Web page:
Understanding when and how you pay tax on retirement funds
Most of us are aware that with certain retirement contributions (pension, RAs) we can get a tax rebate on the premiums, up to an annual maximum. If you’re in a high tax bracket, this could be thousands of rand. Not just that, the investment is not taxed within the fund either. No CGT, no tax on interest, no tax on rental income, and the dividend tax is rebated back. If you have two identical investments, same funds, same platforms, the retirement fund is going to outperform the flexible investment. If you plough back your rebates,even into a TESA or Flexible investment, then it will grow by orders of magnitude more. So… Is this the best and only way to go?
You always pay tax. It’s just a matter of when. With retirement investments you are just deferring that tax. Either you invest after tax (and then still get taxed within the investment – with the exception of TESAs which I will talk about later) or you Invest before tax, and get taxed when you retire.
For most people, your tax bracket increases over time. Getting to the 40% bracket is easier and easier. It’s a nasty little trick called ‘bracket creep’ – the government doesn’t increase the tax bracket, it just lets inflation push you steadily into a higher bracket by moving the limits at below inflation rate every year. (The top bracket has been at 40% since 2002, but that might change next week). In other words, if you’re young your rebates at 18% marginal tax rate are going to be less than when you hit 40%. If you’ve been planning properly, from a young age, you should be able to retire on close to 100% of your last salary, leaving you at that final tax bracket. You do gradually get better rebates from tax, but these are pitiful.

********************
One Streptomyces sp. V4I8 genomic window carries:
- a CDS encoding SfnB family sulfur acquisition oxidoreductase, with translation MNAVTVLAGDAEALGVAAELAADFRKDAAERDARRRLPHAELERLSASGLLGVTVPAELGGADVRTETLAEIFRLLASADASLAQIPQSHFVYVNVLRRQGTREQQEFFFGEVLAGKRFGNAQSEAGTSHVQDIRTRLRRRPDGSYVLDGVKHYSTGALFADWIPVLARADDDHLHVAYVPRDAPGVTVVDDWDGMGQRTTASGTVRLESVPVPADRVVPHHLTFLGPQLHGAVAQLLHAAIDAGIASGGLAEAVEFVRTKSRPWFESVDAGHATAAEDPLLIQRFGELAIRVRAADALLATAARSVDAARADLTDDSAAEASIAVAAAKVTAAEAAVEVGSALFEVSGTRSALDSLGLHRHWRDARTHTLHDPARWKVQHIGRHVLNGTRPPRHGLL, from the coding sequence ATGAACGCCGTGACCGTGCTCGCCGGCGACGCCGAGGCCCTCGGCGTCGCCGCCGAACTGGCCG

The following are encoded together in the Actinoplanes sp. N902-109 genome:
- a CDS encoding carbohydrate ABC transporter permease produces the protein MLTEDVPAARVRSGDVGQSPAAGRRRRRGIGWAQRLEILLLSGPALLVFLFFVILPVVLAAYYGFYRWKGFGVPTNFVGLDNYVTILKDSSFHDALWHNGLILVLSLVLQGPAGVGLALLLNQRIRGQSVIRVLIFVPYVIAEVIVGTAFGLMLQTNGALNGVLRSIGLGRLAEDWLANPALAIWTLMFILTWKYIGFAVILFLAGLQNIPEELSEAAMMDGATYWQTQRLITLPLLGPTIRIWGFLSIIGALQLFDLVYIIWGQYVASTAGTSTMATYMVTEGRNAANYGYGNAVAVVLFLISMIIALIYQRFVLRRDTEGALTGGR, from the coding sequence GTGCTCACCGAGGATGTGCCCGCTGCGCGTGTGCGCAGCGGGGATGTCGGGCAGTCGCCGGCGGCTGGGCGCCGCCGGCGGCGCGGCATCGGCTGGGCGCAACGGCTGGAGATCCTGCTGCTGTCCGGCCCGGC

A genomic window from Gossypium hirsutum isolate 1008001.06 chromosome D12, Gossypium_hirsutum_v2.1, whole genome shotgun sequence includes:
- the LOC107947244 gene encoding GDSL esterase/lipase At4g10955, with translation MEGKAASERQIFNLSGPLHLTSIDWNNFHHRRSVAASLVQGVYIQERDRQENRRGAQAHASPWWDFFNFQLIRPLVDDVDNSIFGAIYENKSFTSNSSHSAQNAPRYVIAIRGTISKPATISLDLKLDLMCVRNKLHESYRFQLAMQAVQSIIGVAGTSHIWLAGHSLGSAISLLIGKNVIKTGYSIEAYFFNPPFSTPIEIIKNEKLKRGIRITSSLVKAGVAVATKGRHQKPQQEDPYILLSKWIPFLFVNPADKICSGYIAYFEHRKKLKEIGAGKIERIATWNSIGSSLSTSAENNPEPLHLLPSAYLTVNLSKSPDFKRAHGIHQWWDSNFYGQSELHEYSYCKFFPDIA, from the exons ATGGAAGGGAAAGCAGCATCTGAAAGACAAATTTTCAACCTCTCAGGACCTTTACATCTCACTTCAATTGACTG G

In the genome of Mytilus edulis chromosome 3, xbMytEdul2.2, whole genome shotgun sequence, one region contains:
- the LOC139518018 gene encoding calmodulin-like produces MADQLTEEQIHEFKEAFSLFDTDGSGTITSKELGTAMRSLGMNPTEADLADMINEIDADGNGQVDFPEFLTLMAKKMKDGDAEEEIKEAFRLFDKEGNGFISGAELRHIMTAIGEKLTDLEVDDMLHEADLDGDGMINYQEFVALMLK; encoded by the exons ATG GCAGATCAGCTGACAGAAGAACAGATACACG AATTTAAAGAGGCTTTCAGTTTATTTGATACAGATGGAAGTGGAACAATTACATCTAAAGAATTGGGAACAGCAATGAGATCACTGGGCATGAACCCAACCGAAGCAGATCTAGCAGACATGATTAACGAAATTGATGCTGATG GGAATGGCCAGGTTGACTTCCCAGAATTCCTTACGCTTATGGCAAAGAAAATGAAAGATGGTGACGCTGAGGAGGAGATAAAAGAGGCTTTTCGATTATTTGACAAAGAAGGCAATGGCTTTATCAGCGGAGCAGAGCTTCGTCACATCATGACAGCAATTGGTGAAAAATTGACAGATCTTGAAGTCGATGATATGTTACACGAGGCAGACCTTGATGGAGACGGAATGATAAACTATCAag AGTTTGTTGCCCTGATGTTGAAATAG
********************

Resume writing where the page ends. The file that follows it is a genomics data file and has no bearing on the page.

When you retire from an RA, Pension or Pension fund, you can take 1/3 as a lumpsum and the rest as a compulsory annuity. Compulsory annuity = INCOME = Taxable! The lumpsum however is CAPITAL, and the first R500k is tax-free (PLUS any of the contributions you made (as opposed to being made by your employer) into a Provident fund, because those would have been after tax. SARs also add back any excess premiums that haven’t be used as a tax deduction). You have two choices for the compulsory annuity – a ‘living’ or ‘life’ annuity. The life annuity is linked to the interest rate at the time you take it out, and can be made to increase at inflation (with a lower initial payment of course) but usually disappears when you die. Frankly, I am not a fan. Living annuities give you much more flexibility, and if you keep the percentage you take out below 6%, you can still get it to last 20-30 years. If you die before it runs out, the balance goes to your beneficiaries. If you want to read more about RAs, you can go HERE.
That tax-free lumpsum (R500k) should be invested too, probably in a flexible investment, but don’t lump it in with your compulsory annuity. You’ll be turning a tax-free lumpsum into an income to be taxed at your marginal rate! By the time you retire, there should be no debt to pay off, but if there is, then use the lumpsum for that. That lumpsum can then grow to produce an income or for capital expenditures like buying a new car (once you’re past retirement age you’re unlikely to get credit for a car or house).
So… How does this compare to that flexible investment you made at the same time? That is 100% capital, none of it is treated as income. You will have been paying tax as you go, and as you start selling bits of it, you will pay Capital Gains Tax. Every year we get a tax allowance for CGT, it’s currently R30 000 pa. On most platforms, and certainly on LISP platforms (that I use almost exclusively), you can easily turn a flexible investment into one that pays you monthly, in exactly the same way that a pension does. The big difference is that this is not Income, so it’s not taxed as income, and doesn’t push you into a higher tax bracket.